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AN OBITER DICTUM IS NOT BINDING

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Even in the Supreme Court, an obiter dictum is clearly not binding on us or indeed on the lower courts, for obiter dicta, though they may have considerable weight, are not rationes decidendi and are therefore not conclusive authority and are not appealable. See American International Insurance Company v. Ceekay Traders Ltd (1981) 5 SC 81 at 110, Afro – Continental Nigeria Ltd v. Joseph Ayantuyi & Ors (1995) LPELR – 218 (SC) (1995) 9 NWLR (Pt. 420) 411.

— Okoro, JSC. Anyanwu v. PDP (2020) 3 NWLR (Pt. 1710) 134

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OBITER DICTUM DISTINGUISHED FROM RATIO DECIDENDI

An obiter dictum is an expression of opinion made by a Judge in passing in the course of delivering judgment, but which does not decide the live issues in the matter. The ratio decidendi on the other hand, is the principle of law upon which a particular case is decided. It has the binding force of precedent. All lower Courts are bound by the ratio decidendi of the decision of a higher Court. The ratio decidendi has also been defined as “the reason for deciding.”

– Kekere-Ekun JSC. CITEC v. Francis (2021) – SC.720/2017

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GROUND OF APPEAL CHALLENGING AN OBITER DICTA IS INCOMPETENT

I only wish to restate here that it is the law that a ground of appeal attacking an obiter dictum is incompetent and it is liable to be struck out. See Alhaji Dahiru Saude v. Alhaji Halliru Abdullahi (1989) 4 NWLR (Pt. 116) 387 and Xtoudos Services (Nig.) Ltd and Anor. v. Taisei (W.A.) Ltd. and Anor. (2006) 15 NWLR (Pt. 1003) 533. As a rule, a ground of appeal should relate to, and be an attack or a challenge to the ratio decidendi of the decision appealed against. See Lasisi Ogbe v. Sule Asade (2009) 18 NWLR (Pt. 1172) 106 and Rt. Hon. Michael Balonwu and Ors. v. Governor of Anambra State and Ors. (2009) 18 NWLR (Pt. 1172) 13 … To conclude this judgment, I find no merit in this appeal and it is hereby dismissed. The decision of the trial Court dismissing the appellants motion on notice, including the order for costs is hereby affirmed. There, however, no order for costs as the parties are hereby directed to bear their respective costs in this Court.

— M.A.A. Adumein JCA. Anibor V. EFCC (CA/B/305/2012, 11 DEC 2017)

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BETWEEN A RATIO DECIDENDI AND AN OBITER DICTUM

The ratio decidendi of a case is the principle or rule of law upon which a court’s decision is founded. It is thus the reason for the decision or the reasons, principle, or ground upon which a case is decided. An obiter dicta or obiter dictum on the other hand means something said in passing a judicial comment made while delivering a judicial opinion but one that does not embody the decision of the court. See Oleksander –V- Lowestar Drilling Company Ltd (2015)9 NWLR (prt. 1464) 337, Awokunle –V- NEPA (2007) LPELR – 8766 (CA) and Anyanwu –V- PDP (2020) 3 NWLR (prt. 1710) 134 at 160″.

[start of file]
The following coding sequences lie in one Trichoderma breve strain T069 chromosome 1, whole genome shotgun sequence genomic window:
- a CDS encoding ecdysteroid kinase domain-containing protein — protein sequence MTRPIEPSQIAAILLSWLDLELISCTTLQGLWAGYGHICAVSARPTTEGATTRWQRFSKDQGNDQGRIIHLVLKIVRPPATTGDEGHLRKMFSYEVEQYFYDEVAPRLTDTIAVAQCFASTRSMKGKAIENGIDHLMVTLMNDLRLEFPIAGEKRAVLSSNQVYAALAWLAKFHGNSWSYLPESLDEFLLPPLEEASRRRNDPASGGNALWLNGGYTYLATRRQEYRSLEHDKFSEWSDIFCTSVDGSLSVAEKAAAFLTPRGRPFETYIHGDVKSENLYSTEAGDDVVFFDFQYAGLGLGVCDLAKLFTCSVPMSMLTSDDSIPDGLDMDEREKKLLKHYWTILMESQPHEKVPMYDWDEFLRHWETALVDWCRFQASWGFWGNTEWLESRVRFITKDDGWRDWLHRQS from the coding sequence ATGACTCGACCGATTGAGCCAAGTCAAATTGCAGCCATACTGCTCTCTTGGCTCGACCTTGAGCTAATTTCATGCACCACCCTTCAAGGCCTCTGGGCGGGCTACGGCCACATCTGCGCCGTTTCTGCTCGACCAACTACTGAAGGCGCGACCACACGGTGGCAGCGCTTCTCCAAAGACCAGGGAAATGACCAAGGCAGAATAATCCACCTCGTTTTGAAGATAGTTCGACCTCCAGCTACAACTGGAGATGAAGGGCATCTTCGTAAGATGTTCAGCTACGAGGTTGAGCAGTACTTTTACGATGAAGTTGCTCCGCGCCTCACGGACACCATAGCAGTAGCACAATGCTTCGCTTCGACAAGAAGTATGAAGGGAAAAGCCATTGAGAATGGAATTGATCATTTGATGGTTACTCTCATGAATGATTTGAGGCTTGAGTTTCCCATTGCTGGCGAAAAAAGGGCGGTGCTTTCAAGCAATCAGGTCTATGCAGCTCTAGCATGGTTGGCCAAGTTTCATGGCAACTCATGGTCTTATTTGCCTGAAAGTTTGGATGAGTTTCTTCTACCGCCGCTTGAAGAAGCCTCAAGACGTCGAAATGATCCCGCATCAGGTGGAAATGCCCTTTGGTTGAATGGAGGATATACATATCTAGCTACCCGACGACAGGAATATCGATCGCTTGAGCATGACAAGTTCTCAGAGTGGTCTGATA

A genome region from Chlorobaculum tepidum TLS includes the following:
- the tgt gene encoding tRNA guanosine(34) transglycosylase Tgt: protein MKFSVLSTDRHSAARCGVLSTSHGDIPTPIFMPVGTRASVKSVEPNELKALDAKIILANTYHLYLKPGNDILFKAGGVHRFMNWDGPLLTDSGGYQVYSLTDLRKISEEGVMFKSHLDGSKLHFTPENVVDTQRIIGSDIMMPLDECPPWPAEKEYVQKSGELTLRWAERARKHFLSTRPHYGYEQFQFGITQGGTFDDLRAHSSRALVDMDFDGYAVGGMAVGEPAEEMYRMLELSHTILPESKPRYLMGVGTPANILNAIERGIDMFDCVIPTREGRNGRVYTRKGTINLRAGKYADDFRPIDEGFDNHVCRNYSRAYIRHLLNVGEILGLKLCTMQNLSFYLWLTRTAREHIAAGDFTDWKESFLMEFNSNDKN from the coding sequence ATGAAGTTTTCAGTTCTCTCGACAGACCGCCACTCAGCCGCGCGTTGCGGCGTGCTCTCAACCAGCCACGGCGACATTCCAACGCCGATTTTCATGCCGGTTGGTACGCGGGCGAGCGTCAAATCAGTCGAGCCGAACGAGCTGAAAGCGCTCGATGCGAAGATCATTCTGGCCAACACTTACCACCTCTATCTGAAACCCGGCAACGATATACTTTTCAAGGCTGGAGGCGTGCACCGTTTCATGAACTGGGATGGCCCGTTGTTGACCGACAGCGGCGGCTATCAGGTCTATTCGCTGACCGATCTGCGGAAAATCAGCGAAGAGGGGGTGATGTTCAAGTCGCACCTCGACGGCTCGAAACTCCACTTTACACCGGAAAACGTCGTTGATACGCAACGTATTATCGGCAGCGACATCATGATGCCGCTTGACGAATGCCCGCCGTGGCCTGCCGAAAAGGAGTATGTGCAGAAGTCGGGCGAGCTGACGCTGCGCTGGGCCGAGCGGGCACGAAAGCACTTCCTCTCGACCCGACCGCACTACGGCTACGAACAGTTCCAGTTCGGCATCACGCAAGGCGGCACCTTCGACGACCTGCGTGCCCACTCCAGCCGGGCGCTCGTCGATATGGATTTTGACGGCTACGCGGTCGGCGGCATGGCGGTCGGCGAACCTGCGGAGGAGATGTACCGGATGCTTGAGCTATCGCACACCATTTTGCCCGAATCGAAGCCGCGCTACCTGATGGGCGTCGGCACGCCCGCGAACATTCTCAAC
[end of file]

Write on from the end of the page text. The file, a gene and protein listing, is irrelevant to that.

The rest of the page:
– PER M.L. SHUAIBU, J.C.A. Cross & Star v. Government of Cross River State (2022)

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OBITER DICTUM VS RATIO DECIDENDI

An opinion of a court upon which no issue had been joined by the parties amounts to obiter dictum and cannot therefore constitute a ground of appeal. See Bamgboye V. University of Ilorin (1999) 10 NWLR (Pt.622) 290. However, a Ratio decidendi according to the Black’s Law Dictionary simply means; “Reason for deciding.” The principle or rule of law on which the court’s decision is founded.” It could also mean the rule of law on which a later court thinks that a previous court’s judgment is founded.”

— C.B. Ogunbiyi, JSC. Ogbolosingha v. B.S.I.E.C. (2015) – SC.165/2013

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OBITER DICTUM MAY BE A GROUND OF APPEAL WHERE IT IS CLOSELY LINKED TO THE RATION

See Eneh v. Ozor (2016) 16 NWLR (Pt. 1538) 219 @ pp. 233 234, where it was stated inter alia thus: It is well settled that grounds of appeal must arise or flow from or tied to the judgment of the Court appealed against. In fact a ground of appeal needs to be against the ratio decidendi of the Court and not obiter dicum or remarks by the Court except where the obiter or remark is closely linked with the ratio as to be deemed to have radically influenced the ratio.

— B.A. Georgewill JCA. Stanbic IBTC Bank Plc V. Longterm Global Capital Limited & Ors. (CA/L/427/2016, 9 Mar 2018)

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OBITER DICTA CANNOT BE THE BASIS FOR AN APPEAL

It must be reiterated that it is not every pronouncement of a Court that should be the basis of an appeal. It is well settled that an opinion expressed by a Court cannot be a valid basis of an appeal. – Sankey JCA. Abdul v. State (2021)

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